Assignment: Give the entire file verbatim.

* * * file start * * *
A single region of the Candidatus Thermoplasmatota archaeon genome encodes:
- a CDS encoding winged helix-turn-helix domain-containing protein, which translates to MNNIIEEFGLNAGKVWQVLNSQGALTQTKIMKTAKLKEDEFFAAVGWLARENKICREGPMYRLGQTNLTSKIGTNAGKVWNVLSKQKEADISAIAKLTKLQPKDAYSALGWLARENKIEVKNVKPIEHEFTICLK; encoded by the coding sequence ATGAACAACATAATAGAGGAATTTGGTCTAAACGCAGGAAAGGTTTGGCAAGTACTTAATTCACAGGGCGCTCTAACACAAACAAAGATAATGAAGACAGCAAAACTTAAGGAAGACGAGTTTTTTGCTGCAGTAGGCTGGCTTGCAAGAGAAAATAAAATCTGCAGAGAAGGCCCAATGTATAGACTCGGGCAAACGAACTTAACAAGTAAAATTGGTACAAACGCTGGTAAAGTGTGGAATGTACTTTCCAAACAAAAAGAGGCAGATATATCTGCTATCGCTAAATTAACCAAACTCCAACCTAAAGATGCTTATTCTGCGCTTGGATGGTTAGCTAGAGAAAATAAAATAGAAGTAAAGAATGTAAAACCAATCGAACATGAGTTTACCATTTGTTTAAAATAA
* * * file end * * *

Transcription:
A single region of the Candidatus Thermoplasmatota archaeon genome encodes:
- a CDS encoding winged helix-turn-helix domain-containing protein, which translates to MNNIIEEFGLNAGKVWQVLNSQGALTQTKIMKTAKLKEDEFFAAVGWLARENKICREGPMYRLGQTNLTSKIGTNAGKVWNVLSKQKEADISAIAKLTKLQPKDAYSALGWLARENKIEVKNVKPIEHEFTICLK; encoded by the coding sequence ATGAACAACATAATAGAGGAATTTGGTCTAAACGCAGGAAAGGTTTGGCAAGTACTTAATTCACAGGGCGCTCTAACACAAACAAAGATAATGAAGACAGCAAAACTTAAGGAAGACGAGTTTTTTGCTGCAGTAGGCTGGCTTGCAAGAGAAAATAAAATCTGCAGAGAAGGCCCAATGTATAGACTCGGGCAAACGAACTTAACAAGTAAAATTGGTACAAACGCTGGTAAAGTGTGGAATGTACTTTCCAAACAAAAAGAGGCAGATATATCTGCTATCGCTAAATTAACCAAACTCCAACCTAAAGATGCTTATTCTGCGCTTGGATGGTTAGCTAGAGAAAATAAAATAGAAGTAAAGAATGTAAAACCAATCGAACATGAGTTTACCATTTGTTTAAAATAA